On 19 January the body was buried  at night in an unmarked $12 grave at MountOlivet Cemetery, by his adopted daughter, Imelda.  For the first time since he was 13, the body was dressed in woman’s clothes. 

The inquest was held on the 28th. Two days of testimony were taken from his doctor and from Imelda.  Imelda continued to refer to her father as ‘he’, and when nudged by the coroner to say ‘she’, She replied: “No … he was always a man to me, and I shall never think of him as a woman”. The all-male jury took just seven minutes to find that Hall had died of natural causes, and was a lady.

Alternate stories of Hall’s life were soon in circulation: that he was John Anderson, born Mary, from Ireland; that he had been born Elizabeth Hall in the lower west side of Manhattan; that he had worked the California gold fields in the 1840s. 

John Campbell:

·         “ ’A Woman Married To A Woman’: Shock Revelations and Intrigue In Victorian Scotland”.  A History of Working-Class Marriage, September 30, 2014.  Online.  The accounts of John Campbell.”

Murray Hall:

·         “Woman Long Posed as Man”. New York Times. Jan 18, 1901. Online at:
·         “Known as a Man for Sixty Years, She died a Woman: Astounding Life History of Murray Hall, the Sixth Avenue Employment Agent”.  New York Evening World, Jan 18, 1901.  Online. 
·         “Murray Hall Fooled Many Shrewd Men”. New York Times. Jan 19 1901.
·         “Story of ‘Murray Hall’ told by her adopted daughter: Woman who Masqueraded as a Man for More than Forty Years was Buried Yesterday – Other Similar Cases in History”.  The St Louis Republic, Jan 20 1901.  Online.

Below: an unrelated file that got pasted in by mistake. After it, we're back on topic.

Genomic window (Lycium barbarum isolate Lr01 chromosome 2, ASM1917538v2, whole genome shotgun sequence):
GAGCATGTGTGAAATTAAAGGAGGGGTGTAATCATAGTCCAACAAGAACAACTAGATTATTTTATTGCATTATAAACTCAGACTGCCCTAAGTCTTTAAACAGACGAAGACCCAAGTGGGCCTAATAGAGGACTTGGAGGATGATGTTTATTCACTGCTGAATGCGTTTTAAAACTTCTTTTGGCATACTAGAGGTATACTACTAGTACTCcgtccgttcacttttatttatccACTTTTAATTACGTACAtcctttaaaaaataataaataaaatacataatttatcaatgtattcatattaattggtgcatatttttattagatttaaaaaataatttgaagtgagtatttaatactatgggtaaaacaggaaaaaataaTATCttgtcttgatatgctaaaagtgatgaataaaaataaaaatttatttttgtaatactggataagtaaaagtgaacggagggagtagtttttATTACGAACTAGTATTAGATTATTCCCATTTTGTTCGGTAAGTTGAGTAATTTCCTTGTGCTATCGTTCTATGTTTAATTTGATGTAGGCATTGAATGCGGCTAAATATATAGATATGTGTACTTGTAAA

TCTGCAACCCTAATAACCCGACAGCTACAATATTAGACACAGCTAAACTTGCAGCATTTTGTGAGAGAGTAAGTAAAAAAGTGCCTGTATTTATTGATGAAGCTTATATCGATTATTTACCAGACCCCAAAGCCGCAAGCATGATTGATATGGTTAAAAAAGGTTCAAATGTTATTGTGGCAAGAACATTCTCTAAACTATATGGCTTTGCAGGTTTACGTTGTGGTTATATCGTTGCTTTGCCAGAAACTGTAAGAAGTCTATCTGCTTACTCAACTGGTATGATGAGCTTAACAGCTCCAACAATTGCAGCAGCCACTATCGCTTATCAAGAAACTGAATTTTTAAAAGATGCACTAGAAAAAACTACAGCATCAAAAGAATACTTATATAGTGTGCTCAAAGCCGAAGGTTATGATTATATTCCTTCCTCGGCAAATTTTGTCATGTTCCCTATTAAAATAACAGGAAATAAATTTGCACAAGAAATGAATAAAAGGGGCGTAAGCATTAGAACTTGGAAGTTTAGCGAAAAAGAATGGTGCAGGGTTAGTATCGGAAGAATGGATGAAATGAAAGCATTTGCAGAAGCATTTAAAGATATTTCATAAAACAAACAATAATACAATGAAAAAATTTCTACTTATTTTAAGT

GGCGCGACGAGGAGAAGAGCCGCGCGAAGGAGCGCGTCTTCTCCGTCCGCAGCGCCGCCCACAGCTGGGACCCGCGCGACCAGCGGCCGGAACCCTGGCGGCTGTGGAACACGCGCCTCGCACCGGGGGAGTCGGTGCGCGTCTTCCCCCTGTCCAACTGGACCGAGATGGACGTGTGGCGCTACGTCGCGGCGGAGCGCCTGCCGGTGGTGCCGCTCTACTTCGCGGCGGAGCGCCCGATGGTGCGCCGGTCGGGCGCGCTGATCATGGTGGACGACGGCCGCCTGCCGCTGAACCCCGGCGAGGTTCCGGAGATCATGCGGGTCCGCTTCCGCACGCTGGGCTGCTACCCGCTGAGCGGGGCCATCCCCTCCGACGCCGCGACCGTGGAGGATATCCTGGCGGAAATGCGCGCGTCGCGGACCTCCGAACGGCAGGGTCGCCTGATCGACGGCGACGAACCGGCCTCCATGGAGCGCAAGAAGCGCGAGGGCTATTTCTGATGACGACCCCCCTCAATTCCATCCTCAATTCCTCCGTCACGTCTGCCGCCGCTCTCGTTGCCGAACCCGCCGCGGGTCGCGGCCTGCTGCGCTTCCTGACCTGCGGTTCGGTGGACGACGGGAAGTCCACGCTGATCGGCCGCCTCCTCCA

·         “The Murray Hall Case: Possible Solution of New York’s Strange Mystery: The Story of an Old Nurse”.  Goldboro Weekly Argus, Feb 14, 1901.  Online.
·         Havelock Ellis. Sexual Inversion. In Studies In The Psychology Of Sex. Random House. 1936: 246-7.
·         Jonathan Ned Katz, Gay American History: Lesbians and Gay Men in the U.S.A. Avon, 1978: 353-361.
·         Karen Abbott, “The Mystery of Murray Hall,” July 21, 2011,, Online.
·         Lydia Nelson. “Reanimating Archiving/Archival Corporealities: Deploying ‘Big Ears’ on De Reigeur Mortis Intervention”.  QED: A Journal in GLBTQ Worldmaking, 1, 2, Summer 2014: 132-159.

The first wife in New York is not named.   There is no reason to assume that she was Kate from Renfrew, but no reason to rule that out either.

Imelda replied  “No … he was always a man to me, and I shall never think of him as a woman”, but only 9 days before had buried him in female clothes.  His sex-gender disparity had come as a shock to her, and she had not had time to think it through.

Imelda ("Story of ‘Murray Hall’ told by her adopted daughter") remembered that her adoptive parents were married on Christmas Eve in the Presbyterian Church in Lower 6th  Ave, but was not sure which year.   As a variant, Lydia Nelson has a footnote, #55, that they “ were married on Dec. 24, 1872 at the Church of the Strangers on Mercer Street. As of 1901, 'the record [was] on file at the bureau of vital statistics,' according to the Salt Lake Herald, January 27, 1901: 12”.  If this is so, the marriage to the first wife in New York was a matter of months, not years.